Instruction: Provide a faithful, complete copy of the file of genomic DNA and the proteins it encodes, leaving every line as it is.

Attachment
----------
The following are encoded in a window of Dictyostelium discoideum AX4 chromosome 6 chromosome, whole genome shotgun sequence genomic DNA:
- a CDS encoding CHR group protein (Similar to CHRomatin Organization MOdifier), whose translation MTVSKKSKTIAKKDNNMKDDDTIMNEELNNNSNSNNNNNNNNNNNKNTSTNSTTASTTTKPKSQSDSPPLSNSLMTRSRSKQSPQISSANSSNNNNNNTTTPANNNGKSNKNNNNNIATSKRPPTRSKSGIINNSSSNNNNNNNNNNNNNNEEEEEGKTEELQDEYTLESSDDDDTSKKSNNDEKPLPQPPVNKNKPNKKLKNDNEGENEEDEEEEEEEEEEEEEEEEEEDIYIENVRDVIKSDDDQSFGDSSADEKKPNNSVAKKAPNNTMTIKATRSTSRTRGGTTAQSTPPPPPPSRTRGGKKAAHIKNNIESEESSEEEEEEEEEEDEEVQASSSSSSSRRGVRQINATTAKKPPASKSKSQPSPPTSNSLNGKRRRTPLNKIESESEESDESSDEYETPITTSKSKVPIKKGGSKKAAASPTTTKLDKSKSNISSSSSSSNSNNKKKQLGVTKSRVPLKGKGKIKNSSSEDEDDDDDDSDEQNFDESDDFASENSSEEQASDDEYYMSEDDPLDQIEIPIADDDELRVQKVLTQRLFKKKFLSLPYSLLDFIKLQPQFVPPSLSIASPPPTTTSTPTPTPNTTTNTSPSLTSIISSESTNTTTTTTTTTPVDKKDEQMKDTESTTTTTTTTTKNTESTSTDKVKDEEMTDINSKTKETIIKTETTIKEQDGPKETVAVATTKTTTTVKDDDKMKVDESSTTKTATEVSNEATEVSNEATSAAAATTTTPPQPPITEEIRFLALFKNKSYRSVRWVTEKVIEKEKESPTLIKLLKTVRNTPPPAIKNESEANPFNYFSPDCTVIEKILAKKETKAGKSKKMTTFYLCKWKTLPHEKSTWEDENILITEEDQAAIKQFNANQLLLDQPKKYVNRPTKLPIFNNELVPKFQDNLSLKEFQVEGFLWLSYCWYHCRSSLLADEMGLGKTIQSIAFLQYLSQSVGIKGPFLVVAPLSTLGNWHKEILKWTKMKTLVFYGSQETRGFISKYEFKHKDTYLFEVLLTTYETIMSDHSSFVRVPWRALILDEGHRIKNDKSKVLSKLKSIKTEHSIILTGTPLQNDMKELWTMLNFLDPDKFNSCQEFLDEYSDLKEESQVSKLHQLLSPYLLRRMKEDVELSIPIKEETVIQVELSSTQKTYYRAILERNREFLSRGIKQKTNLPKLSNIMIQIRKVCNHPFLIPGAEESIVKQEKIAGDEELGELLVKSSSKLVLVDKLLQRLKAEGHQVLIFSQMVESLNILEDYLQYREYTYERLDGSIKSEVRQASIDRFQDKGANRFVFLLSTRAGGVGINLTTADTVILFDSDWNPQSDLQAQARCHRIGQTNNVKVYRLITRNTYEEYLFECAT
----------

The following are encoded in a window of Dictyostelium discoideum AX4 chromosome 6 chromosome, whole genome shotgun sequence genomic DNA:
- a CDS encoding CHR group protein (Similar to CHRomatin Organization MOdifier), whose translation MTVSKKSKTIAKKDNNMKDDDTIMNEELNNNSNSNNNNNNNNNNNKNTSTNSTTASTTTKPKSQSDSPPLSNSLMTRSRSKQSPQISSANSSNNNNNNTTTPANNNGKSNKNNNNNIATSKRPPTRSKSGIINNSSSNNNNNNNNNNNNNNEEEEEGKTEELQDEYTLESSDDDDTSKKSNNDEKPLPQPPVNKNKPNKKLKNDNEGENEEDEEEEEEEEEEEEEEEEEEDIYIENVRDVIKSDDDQSFGDSSADEKKPNNSVAKKAPNNTMTIKATRSTSRTRGGTTAQSTPPPPPPSRTRGGKKAAHIKNNIESEESSEEEEEEEEEEDEEVQASSSSSSSRRGVRQINATTAKKPPASKSKSQPSPPTSNSLNGKRRRTPLNKIESESEESDESSDEYETPITTSKSKVPIKKGGSKKAAASPTTTKLDKSKSNISSSSSSSNSNNKKKQLGVTKSRVPLKGKGKIKNSSSEDEDDDDDDSDEQNFDESDDFASENSSEEQASDDEYYMSEDDPLDQIEIPIADDDELRVQKVLTQRLFKKKFLSLPYSLLDFIKLQPQFVPPSLSIASPPPTTTSTPTPTPNTTTNTSPSLTSIISSESTNTTTTTTTTTPVDKKDEQMKDTESTTTTTTTTTKNTESTSTDKVKDEEMTDINSKTKETIIKTETTIKEQDGPKETVAVATTKTTTTVKDDDKMKVDESSTTKTATEVSNEATEVSNEATSAAAATTTTPPQPPITEEIRFLALFKNKSYRSVRWVTEKVIEKEKESPTLIKLLKTVRNTPPPAIKNESEANPFNYFSPDCTVIEKILAKKETKAGKSKKMTTFYLCKWKTLPHEKSTWEDENILITEEDQAAIKQFNANQLLLDQPKKYVNRPTKLPIFNNELVPKFQDNLSLKEFQVEGFLWLSYCWYHCRSSLLADEMGLGKTIQSIAFLQYLSQSVGIKGPFLVVAPLSTLGNWHKEILKWTKMKTLVFYGSQETRGFISKYEFKHKDTYLFEVLLTTYETIMSDHSSFVRVPWRALILDEGHRIKNDKSKVLSKLKSIKTEHSIILTGTPLQNDMKELWTMLNFLDPDKFNSCQEFLDEYSDLKEESQVSKLHQLLSPYLLRRMKEDVELSIPIKEETVIQVELSSTQKTYYRAILERNREFLSRGIKQKTNLPKLSNIMIQIRKVCNHPFLIPGAEESIVKQEKIAGDEELGELLVKSSSKLVLVDKLLQRLKAEGHQVLIFSQMVESLNILEDYLQYREYTYERLDGSIKSEVRQASIDRFQDKGANRFVFLLSTRAGGVGINLTTADTVILFDSDWNPQSDLQAQARCHRIGQTNNVKVYRLITRNTYEEYLFECAT